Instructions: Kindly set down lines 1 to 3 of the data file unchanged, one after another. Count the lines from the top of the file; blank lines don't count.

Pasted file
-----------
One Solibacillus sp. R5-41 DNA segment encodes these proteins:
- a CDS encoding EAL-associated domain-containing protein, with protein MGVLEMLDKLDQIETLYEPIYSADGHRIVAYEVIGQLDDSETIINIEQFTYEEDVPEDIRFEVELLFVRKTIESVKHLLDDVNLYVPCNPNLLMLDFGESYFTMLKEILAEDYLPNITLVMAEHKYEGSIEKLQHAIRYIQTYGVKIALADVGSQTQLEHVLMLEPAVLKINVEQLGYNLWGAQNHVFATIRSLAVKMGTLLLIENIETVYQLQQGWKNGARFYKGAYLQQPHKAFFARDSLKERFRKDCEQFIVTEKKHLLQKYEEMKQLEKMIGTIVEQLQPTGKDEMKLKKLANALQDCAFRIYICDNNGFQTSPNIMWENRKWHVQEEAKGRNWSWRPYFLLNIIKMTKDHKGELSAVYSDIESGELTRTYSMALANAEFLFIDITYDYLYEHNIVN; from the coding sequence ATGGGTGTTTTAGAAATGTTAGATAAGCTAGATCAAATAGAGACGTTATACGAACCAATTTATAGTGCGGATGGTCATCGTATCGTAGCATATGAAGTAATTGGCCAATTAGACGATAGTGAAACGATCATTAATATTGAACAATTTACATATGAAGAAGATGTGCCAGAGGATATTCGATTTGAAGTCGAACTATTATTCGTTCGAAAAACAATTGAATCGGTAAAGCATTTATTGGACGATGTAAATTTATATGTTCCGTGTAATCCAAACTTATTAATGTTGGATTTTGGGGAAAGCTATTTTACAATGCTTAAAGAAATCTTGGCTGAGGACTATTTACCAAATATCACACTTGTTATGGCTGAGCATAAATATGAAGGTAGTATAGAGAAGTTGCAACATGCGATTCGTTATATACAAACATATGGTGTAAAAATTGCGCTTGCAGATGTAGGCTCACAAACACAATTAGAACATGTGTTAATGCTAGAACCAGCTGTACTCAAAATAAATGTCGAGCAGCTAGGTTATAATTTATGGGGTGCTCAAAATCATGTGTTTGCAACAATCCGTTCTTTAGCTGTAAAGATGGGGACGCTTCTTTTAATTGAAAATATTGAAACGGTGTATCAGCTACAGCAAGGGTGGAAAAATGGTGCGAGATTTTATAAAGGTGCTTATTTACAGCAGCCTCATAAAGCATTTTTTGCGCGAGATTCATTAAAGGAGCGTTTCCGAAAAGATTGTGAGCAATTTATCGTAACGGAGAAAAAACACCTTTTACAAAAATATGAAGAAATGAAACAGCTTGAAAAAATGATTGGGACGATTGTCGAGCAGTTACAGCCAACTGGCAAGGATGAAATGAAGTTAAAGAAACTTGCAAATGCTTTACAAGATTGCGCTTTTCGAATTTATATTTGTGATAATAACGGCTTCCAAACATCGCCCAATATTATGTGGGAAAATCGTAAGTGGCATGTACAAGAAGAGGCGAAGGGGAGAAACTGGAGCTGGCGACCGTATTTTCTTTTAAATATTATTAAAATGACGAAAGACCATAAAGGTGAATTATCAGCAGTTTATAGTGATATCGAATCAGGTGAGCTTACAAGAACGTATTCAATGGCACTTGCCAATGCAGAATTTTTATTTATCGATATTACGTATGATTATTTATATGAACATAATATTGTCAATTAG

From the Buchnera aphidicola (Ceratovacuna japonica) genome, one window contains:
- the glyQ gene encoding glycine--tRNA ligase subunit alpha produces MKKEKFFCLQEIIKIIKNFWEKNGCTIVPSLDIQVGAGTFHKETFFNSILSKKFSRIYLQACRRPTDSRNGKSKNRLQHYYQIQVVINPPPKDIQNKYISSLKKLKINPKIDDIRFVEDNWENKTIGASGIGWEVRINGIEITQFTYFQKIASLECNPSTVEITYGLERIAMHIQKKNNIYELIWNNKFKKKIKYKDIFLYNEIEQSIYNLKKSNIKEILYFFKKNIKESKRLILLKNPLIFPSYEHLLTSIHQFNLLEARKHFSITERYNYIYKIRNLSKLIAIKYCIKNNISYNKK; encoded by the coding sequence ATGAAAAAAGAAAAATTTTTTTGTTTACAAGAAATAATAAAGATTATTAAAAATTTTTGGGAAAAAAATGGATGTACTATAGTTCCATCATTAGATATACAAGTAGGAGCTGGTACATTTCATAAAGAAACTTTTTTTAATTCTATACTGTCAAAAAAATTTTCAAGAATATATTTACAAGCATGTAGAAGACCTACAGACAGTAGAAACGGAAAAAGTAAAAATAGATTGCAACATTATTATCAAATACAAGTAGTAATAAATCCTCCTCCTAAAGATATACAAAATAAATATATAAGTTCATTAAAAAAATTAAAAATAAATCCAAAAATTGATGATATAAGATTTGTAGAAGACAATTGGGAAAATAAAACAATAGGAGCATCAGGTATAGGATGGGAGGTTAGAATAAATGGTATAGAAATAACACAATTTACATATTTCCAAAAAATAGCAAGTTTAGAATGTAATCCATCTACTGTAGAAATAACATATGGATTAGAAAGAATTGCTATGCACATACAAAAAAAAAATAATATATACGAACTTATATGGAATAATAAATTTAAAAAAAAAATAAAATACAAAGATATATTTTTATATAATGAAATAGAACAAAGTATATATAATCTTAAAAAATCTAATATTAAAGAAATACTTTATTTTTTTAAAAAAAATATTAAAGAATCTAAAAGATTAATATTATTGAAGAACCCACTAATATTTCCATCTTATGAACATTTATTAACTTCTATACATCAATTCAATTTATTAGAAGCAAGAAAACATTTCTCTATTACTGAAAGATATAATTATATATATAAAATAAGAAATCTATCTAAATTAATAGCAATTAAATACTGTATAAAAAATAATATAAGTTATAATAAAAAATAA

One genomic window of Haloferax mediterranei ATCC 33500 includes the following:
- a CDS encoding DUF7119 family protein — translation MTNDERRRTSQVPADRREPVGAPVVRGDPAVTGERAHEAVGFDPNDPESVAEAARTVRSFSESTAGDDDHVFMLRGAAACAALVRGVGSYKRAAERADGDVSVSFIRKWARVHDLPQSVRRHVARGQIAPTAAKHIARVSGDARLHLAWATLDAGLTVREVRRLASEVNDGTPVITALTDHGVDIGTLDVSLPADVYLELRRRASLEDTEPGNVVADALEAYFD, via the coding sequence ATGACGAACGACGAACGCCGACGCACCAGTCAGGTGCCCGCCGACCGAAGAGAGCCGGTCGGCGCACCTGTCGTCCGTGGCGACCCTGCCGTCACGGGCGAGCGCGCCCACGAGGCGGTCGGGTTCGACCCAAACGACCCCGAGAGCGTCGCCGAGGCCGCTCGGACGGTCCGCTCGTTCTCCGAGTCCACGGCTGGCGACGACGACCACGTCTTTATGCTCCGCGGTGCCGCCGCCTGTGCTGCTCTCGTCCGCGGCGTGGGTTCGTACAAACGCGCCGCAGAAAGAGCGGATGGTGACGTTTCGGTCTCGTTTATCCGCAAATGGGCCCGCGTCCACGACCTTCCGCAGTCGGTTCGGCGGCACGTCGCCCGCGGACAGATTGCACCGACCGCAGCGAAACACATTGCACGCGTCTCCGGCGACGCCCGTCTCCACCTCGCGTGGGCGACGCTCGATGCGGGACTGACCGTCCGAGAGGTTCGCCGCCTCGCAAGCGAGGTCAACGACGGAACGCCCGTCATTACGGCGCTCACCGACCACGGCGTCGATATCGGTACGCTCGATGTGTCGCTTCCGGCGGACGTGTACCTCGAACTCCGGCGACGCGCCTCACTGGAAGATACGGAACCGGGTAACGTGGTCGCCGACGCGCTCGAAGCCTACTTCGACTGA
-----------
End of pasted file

One Solibacillus sp. R5-41 DNA segment encodes these proteins:
- a CDS encoding EAL-associated domain-containing protein, with protein MGVLEMLDKLDQIETLYEPIYSADGHRIVAYEVIGQLDDSETIINIEQFTYEEDVPEDIRFEVELLFVRKTIESVKHLLDDVNLYVPCNPNLLMLDFGESYFTMLKEILAEDYLPNITLVMAEHKYEGSIEKLQHAIRYIQTYGVKIALADVGSQTQLEHVLMLEPAVLKINVEQLGYNLWGAQNHVFATIRSLAVKMGTLLLIENIETVYQLQQGWKNGARFYKGAYLQQPHKAFFARDSLKERFRKDCEQFIVTEKKHLLQKYEEMKQLEKMIGTIVEQLQPTGKDEMKLKKLANALQDCAFRIYICDNNGFQTSPNIMWENRKWHVQEEAKGRNWSWRPYFLLNIIKMTKDHKGELSAVYSDIESGELTRTYSMALANAEFLFIDITYDYLYEHNIVN; from the coding sequence ATGGGTGTTTTAGAAATGTTAGATAAGCTAGATCAAATAGAGACGTTATACGAACCAATTTATAGTGCGGATGGTCATCGTATCGTAGCATATGAAGTAATTGGCCAATTAGACGATAGTGAAACGATCATTAATATTGAACAATTTACATATGAAGAAGATGTGCCAGAGGATATTCGATTTGAAGTCGAACTATTATTCGTTCGAAAAACAATTGAATCGGTAAAGCATTTATTGGACGATGTAAATTTATATGTTCCGTGTAATCCAAACTTATTAATGTTGGATTTTGGGGAAAGCTATTTTACAATGCTTAAAGAAATCTTGGCTGAGGACTATTTACCAAATATCACACTTGTTATGGCTGAGCATAAATATGAAGGTAGTATAGAGAAGTTGCAACATGCGATTCGTTATATACAAACATATGGTGTAAAAATTGCGCTTGCAGATGTAGGCTCACAAACACAATTAGAACATGTGTTAATGCTAGAACCAGCTGTACTCAAAATAAATGTCGAGCAGCTAGGTTATAATTTATGGGGTGCTCAAAATCATGTGTTTGCAACAATCCGTTCTTTAGCTGTAAAGATGGGGACGCTTCTTTTAATTGAAAATATTGAAACGGTGTATCAGCTACAGCAAGGGTGGAAAAATGGTGCGAGATTTTATAAAGGTGCTTATTTACAGCAGCCTCATAAAGCATTTTTTGCGCGAGATTCATTAAAGGAGCGTTTCCGAAAAGATTGTGAGCAATTTATCGTAACGGAGAAAAAACACCTTTTACAAAAATATGAAGAAATGAAACAGCTTGAAAAAATGATTGGGACGATTGTCGAGCAGTTACAGCCAACTGGCAAGGATGAAATGAAGTTAAAGAAACTTGCAAATGCTTTACAAGATTGCGCTTTTCGAATTTATATTTGTGATAATAACGGCTTCCAAACATCGCCCAATATTATGTGGGAAAATCGTAAGTGGCATGTACAAGAAGAGGCGAAGGGGAGAAACTGGAGCTGGCGACCGTATTTTCTTTTAAATATTATTAAAATGACGAAAGACCATAAAGGTGAATTATCAGCAGTTTATAGTGATATCGAATCAGGTGAGCTTACAAGAACGTATTCAATGGCACTTGCCAATGCAGAATTTTTATTTATCGATATTACGTATGATTATTTATATGAACATAATATTGTCAATTAG

From the Buchnera aphidicola (Ceratovacuna japonica) genome, one window contains: